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Remembering Aaron

Remembering Aaron

I never met Aaron, but I sure wanted to. We talked over the phone some, but texted more. He told me his plan was to move from his home in Canada down here to the southern state of Georgia, about an hour from my house. I told him when he got here, we'd have him over for a welcome dinner, and treat him like a king.

I made a friend in Aaron through Twitter, but he and I talked about becoming closer friends when he moved here. I felt like we would get along; he did as well. He struck me as quiet and kind; a thinker, but not one who shoved anything in your face. He was content to let people be their self. I liked that. I wanted to be more than his Twitter friend.

The first time he called me he was having trouble with a lawnmower. I had shared my cell number with him, but it was months before his call, so I was surprised when I answered the phone and he said, "It's Aaron. From Twitter." His Canadian accent was strong. I'm sure my southern drawl made him smile, even though I couldn't see his face.

He told me his lawnmower troubles,  and that I seemed like the guy he should call for advice. I laughed. He laughed. I shared what I thought might be his problem. I'm still not sure if he ever got that mower running. I'm just glad he called.

I texted Aaron once and told him I wanted to take him to a Falcons game. He said, "What's that?" I told him it was our state's professional football team. He said he had never watched football, but would love to go. I told him to watch me, do what I do, and he'd fit right in. I'll always wish we could have made it to a game. I was planning on buying us both hot wings.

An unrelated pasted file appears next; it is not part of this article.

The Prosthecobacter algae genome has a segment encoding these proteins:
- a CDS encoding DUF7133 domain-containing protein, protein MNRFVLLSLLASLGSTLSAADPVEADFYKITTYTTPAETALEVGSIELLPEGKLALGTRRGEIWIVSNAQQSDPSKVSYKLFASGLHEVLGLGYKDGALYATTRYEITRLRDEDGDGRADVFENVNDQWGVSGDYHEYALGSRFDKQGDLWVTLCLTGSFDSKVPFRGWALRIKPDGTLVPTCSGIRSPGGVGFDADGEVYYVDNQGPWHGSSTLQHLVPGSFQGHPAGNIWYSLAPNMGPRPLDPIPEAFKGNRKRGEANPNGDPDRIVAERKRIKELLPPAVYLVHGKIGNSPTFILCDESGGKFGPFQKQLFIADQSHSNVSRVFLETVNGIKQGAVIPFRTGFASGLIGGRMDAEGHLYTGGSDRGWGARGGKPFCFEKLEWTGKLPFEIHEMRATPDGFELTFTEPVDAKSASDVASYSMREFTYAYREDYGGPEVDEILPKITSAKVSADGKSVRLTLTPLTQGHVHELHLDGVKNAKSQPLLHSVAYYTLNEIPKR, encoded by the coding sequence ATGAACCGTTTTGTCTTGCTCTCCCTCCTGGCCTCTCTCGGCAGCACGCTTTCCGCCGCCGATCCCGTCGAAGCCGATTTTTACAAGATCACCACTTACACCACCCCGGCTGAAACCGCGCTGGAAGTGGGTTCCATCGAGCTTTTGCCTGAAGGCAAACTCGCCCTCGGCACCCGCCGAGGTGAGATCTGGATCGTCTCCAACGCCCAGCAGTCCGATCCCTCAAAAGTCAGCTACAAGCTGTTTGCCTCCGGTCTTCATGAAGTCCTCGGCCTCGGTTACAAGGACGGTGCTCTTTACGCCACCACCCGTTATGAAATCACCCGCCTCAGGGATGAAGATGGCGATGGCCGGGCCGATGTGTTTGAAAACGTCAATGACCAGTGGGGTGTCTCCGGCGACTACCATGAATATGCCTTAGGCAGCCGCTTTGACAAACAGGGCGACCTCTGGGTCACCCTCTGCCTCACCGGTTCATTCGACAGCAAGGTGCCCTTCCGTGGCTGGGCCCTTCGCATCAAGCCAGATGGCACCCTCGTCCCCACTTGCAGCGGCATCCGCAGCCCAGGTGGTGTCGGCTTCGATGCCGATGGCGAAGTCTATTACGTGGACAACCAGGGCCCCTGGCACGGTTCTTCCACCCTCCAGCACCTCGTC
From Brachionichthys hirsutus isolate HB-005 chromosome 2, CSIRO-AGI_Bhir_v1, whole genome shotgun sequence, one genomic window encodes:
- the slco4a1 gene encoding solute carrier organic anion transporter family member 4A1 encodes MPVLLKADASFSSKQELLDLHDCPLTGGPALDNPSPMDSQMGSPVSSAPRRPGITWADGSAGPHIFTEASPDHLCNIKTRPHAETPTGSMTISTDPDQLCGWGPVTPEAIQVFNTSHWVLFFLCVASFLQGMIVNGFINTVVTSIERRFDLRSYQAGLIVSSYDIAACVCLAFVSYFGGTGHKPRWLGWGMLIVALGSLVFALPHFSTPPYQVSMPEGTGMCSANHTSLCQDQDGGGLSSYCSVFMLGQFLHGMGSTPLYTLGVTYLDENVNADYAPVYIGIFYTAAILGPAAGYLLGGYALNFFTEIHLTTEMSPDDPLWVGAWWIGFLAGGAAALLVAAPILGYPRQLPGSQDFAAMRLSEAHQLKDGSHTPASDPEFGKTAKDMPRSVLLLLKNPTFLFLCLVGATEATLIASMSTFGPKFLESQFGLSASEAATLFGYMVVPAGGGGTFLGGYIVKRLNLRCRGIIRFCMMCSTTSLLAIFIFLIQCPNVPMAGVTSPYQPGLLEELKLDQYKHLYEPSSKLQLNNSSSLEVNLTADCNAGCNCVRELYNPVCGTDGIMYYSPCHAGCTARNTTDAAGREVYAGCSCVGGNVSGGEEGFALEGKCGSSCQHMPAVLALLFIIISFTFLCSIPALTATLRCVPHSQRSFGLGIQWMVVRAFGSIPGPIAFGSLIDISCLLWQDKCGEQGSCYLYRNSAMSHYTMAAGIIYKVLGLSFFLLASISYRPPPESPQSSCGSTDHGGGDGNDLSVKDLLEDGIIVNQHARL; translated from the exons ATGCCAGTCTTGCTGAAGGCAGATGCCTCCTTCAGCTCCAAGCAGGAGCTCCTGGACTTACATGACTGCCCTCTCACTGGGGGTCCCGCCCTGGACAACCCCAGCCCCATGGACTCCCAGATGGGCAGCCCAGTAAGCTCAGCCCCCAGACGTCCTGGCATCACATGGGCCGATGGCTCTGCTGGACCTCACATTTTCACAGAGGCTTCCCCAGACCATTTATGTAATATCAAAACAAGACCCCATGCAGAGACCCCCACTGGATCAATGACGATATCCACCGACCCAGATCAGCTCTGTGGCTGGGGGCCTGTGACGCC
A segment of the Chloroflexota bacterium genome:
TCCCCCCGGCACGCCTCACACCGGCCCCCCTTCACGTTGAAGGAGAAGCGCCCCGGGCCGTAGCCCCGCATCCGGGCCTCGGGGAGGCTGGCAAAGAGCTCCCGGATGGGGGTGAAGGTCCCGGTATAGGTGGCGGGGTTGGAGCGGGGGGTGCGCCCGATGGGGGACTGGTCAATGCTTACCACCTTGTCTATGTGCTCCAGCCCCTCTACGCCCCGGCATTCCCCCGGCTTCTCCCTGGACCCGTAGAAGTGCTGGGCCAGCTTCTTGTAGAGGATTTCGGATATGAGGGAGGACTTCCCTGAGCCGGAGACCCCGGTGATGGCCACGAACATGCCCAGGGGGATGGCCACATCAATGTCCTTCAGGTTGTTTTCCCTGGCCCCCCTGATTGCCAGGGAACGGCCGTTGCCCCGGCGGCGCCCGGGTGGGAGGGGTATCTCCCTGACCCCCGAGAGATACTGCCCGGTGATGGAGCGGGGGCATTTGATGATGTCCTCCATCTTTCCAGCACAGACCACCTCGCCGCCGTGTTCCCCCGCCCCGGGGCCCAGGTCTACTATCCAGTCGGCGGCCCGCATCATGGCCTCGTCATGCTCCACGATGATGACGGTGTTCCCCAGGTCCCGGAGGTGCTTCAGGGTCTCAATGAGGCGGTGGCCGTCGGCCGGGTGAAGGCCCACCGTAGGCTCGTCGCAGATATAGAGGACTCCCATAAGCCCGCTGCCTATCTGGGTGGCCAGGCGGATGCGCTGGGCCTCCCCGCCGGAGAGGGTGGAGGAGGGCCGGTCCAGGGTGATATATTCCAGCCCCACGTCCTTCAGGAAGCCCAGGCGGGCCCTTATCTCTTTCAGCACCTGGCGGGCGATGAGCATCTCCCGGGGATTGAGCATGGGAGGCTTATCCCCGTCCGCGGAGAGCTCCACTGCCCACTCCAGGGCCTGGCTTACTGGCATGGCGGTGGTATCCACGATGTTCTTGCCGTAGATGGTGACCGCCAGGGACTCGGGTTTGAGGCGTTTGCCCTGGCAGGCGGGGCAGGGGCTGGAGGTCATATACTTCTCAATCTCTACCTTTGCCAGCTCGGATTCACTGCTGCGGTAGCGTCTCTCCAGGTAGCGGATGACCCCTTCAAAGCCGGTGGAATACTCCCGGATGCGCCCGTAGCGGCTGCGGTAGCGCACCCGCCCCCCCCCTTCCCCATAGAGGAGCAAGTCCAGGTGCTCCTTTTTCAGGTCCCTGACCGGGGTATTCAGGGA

One time I tweeted about going to Atlanta with clothes and shoes for the homeless. Aaron messaged me saying he'd love to go with me when he moved here. It made me love him even more when he said that.

I did love Aaron; still do. I know that seems weird since I never met him in person, but he's one of those social "mediaites" that I felt was my - as we say here in Georgia - kinfolk.

Before Aaron deleted his Twitter account, I remember reading a thread where he was explaining to someone that he was taking a break from religion, so he could "breathe." In my mind I thought, "That's exactly how I feel." I wasn't brave enough, like Aaron, to say it in public.

I loved seeing pictures of Aaron smiling. In more recent pictures (2015) he looked happy. I'd been following him since around 2013 and he'd been through some rough stuff. So when I got a chance to see him smiling, it would make me smile.

Aaron posted a picture once about how he had given up alcohol and was sober. It was of a special coin saying he "did it." He was proud of that coin. I was proud for him. He became a drinker of ginger ale.

Whenever I saw Aaron sad, I was sad. When I saw him rejoicing, I rejoiced.

When I found out he passed away, it punched me in the gut. I hadn't texted him or spoken to him for a couple months.

I had been too "busy." I think we're all too busy.

You'll never know how much I wished I would have sent him a text before he died that just said, "Love you man."

Aaron trusted in Christ. He knew he was a sinner. All of us are, but some of us know it more than others. Aaron knew it, owned it, and didn't try to fake anything.

For some reason, I can see Aaron and I picking strawberries in the kingdom. We'll both be smiling. With red faces and full hearts.  

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